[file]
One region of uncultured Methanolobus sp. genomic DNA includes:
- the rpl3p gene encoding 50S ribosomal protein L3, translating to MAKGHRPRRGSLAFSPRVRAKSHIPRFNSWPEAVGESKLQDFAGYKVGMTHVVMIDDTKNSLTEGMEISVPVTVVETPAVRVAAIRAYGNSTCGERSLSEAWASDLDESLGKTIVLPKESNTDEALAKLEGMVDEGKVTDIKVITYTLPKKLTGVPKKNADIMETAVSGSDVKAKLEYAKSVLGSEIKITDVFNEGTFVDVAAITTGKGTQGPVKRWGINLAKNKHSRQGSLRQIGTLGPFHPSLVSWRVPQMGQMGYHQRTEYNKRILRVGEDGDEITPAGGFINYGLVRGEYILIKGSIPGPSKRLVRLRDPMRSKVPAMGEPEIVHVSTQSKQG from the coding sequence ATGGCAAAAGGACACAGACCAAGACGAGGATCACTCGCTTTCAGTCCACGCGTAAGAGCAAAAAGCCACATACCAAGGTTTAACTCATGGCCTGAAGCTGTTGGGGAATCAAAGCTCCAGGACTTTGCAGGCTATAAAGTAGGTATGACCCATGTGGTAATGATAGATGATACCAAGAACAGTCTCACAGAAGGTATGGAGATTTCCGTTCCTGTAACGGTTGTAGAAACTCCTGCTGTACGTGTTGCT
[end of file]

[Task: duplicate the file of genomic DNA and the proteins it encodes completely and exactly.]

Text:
One region of uncultured Methanolobus sp. genomic DNA includes:
- the rpl3p gene encoding 50S ribosomal protein L3, translating to MAKGHRPRRGSLAFSPRVRAKSHIPRFNSWPEAVGESKLQDFAGYKVGMTHVVMIDDTKNSLTEGMEISVPVTVVETPAVRVAAIRAYGNSTCGERSLSEAWASDLDESLGKTIVLPKESNTDEALAKLEGMVDEGKVTDIKVITYTLPKKLTGVPKKNADIMETAVSGSDVKAKLEYAKSVLGSEIKITDVFNEGTFVDVAAITTGKGTQGPVKRWGINLAKNKHSRQGSLRQIGTLGPFHPSLVSWRVPQMGQMGYHQRTEYNKRILRVGEDGDEITPAGGFINYGLVRGEYILIKGSIPGPSKRLVRLRDPMRSKVPAMGEPEIVHVSTQSKQG from the coding sequence ATGGCAAAAGGACACAGACCAAGACGAGGATCACTCGCTTTCAGTCCACGCGTAAGAGCAAAAAGCCACATACCAAGGTTTAACTCATGGCCTGAAGCTGTTGGGGAATCAAAGCTCCAGGACTTTGCAGGCTATAAAGTAGGTATGACCCATGTGGTAATGATAGATGATACCAAGAACAGTCTCACAGAAGGTATGGAGATTTCCGTTCCTGTAACGGTTGTAGAAACTCCTGCTGTACGTGTTGCT